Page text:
Are you writing a Masters dissertation proposal?
Do you need to write a Masters dissertation proposal? This article briefly summarises the most important things to remember when preparing your Masters dissertation proposal. You should always make sure you read the guidelines published by your own university department but hopefully these general tips will help you. I have divided the article into four areas you’ll need to consider to write a masters dissertation proposal – Contents, structure, style and process.
- Be clear, objective, succinct and realistic in your objectives
- Ask yourself why this research should be funded and/or why you are the best person to undertake this project
- Ask yourself why this research is important and/or timely
- State and justify your objectives clearly (“because it is interesting” is not enough!)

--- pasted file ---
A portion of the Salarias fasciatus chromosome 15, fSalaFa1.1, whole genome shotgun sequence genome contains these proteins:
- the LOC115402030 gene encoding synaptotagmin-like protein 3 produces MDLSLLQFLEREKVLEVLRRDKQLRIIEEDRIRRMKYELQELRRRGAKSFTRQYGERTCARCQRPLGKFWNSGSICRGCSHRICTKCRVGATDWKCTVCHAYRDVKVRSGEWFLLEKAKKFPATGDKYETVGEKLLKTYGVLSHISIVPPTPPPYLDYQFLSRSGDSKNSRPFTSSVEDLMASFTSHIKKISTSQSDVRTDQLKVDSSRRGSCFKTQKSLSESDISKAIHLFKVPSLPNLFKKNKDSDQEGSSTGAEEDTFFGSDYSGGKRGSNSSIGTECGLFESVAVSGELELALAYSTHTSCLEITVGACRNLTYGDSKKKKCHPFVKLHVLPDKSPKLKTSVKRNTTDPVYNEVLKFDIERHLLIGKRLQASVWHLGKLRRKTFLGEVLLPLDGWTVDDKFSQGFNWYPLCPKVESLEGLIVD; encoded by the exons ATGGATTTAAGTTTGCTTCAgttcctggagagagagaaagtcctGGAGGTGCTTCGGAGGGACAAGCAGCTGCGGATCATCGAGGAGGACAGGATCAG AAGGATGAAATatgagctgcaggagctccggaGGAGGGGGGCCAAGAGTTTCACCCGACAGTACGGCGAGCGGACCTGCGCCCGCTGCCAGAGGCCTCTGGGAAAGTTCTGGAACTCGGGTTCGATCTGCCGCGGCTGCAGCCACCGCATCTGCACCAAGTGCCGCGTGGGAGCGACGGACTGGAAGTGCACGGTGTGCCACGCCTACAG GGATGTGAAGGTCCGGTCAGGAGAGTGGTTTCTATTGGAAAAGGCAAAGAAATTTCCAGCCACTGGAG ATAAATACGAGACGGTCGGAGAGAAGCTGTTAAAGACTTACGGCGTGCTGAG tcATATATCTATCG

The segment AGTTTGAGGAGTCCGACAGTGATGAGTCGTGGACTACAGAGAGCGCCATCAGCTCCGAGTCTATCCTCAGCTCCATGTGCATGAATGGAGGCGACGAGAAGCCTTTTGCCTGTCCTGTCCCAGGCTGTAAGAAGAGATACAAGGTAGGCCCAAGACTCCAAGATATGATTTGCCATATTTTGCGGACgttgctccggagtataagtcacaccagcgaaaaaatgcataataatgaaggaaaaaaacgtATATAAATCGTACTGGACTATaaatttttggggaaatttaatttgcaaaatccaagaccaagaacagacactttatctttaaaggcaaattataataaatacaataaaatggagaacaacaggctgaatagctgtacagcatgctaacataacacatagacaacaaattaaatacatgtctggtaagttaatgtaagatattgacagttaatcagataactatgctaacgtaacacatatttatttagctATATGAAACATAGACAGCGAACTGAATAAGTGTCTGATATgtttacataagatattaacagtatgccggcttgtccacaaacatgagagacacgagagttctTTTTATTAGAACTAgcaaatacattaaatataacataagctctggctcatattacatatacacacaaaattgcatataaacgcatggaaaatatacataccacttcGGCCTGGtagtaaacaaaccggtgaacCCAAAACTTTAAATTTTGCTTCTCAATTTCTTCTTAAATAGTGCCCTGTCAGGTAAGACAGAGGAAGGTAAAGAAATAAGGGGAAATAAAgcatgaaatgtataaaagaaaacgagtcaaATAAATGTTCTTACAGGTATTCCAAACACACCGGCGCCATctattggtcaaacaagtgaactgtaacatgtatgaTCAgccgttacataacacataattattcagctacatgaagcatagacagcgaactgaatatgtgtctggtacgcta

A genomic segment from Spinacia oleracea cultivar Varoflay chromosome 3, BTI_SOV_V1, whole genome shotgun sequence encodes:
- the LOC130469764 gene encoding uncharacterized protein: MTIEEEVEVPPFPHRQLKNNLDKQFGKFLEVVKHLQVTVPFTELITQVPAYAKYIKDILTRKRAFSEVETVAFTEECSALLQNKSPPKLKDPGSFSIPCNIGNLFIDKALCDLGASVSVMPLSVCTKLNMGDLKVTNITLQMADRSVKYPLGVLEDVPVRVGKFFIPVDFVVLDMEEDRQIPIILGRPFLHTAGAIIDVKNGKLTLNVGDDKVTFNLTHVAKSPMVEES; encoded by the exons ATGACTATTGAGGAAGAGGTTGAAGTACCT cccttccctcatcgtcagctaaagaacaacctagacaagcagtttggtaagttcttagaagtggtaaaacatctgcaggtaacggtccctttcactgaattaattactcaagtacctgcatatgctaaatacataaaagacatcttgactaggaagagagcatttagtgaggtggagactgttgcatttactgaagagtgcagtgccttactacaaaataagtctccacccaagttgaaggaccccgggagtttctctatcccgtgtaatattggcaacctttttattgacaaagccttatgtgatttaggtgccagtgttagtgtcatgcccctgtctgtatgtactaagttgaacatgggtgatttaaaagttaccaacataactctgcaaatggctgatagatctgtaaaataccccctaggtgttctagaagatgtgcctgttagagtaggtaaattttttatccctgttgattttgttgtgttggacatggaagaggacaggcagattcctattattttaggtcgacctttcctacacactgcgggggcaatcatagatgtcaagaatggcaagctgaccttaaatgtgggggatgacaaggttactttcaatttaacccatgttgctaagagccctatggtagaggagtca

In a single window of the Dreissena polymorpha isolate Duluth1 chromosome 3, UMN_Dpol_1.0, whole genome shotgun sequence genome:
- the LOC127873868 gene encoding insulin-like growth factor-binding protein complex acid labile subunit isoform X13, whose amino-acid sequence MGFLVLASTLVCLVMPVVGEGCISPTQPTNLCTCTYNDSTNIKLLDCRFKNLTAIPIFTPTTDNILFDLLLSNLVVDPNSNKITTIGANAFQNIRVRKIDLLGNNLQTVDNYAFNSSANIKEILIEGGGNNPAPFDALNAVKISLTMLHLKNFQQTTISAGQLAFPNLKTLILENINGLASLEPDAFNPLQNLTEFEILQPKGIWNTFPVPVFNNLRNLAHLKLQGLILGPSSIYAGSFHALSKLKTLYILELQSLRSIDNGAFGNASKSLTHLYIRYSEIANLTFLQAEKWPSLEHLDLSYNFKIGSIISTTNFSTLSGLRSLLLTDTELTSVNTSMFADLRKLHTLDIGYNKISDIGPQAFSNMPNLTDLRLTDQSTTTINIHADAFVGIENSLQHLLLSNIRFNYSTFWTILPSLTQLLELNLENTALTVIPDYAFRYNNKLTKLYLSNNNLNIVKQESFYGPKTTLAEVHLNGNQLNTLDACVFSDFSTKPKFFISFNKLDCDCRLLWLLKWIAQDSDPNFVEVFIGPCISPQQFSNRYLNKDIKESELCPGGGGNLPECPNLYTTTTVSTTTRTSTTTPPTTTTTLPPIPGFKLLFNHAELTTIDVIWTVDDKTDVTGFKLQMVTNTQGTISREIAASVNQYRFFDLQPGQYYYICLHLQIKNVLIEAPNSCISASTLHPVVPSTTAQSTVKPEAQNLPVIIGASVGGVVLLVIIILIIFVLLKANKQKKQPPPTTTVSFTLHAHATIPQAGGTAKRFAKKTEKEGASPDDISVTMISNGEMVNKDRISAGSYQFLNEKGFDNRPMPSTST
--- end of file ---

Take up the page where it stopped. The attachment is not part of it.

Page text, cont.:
- Make sure you answer the questions: how will the research benefit the wider society or contribute to the research community?
This is a typical proposal structure but always check the specific guidelines published by your university.
- Title and abstract
- Background information/brief summary of existing literature
- The hypothesis and the objectives
- How the research will be communicated to the wider community
- The supervisory provision as well as specialist and transferable skills training
- Ethical considerations
- Summary and conclusions
- If space allows, provide a clear project title
- Structure your text – if allowed use section headings
- Present the information in short paragraphs rather than a solid block of text
- Write short sentences
- If allowed, provide images/charts/diagrams to help break up the text
- Identify prospective supervisors and discuss your idea with them
- Avoid blanket general e-mails to several prospective supervisors
- Allow plenty of time – a rushed proposal will show
- Get feedback from your prospective supervisor and be prepared to take their comments on board
- If applying to an external funding agency, remember that the reviewer may not be an expert in your field of research
- Stick to the guidelines and don’t forget the deadline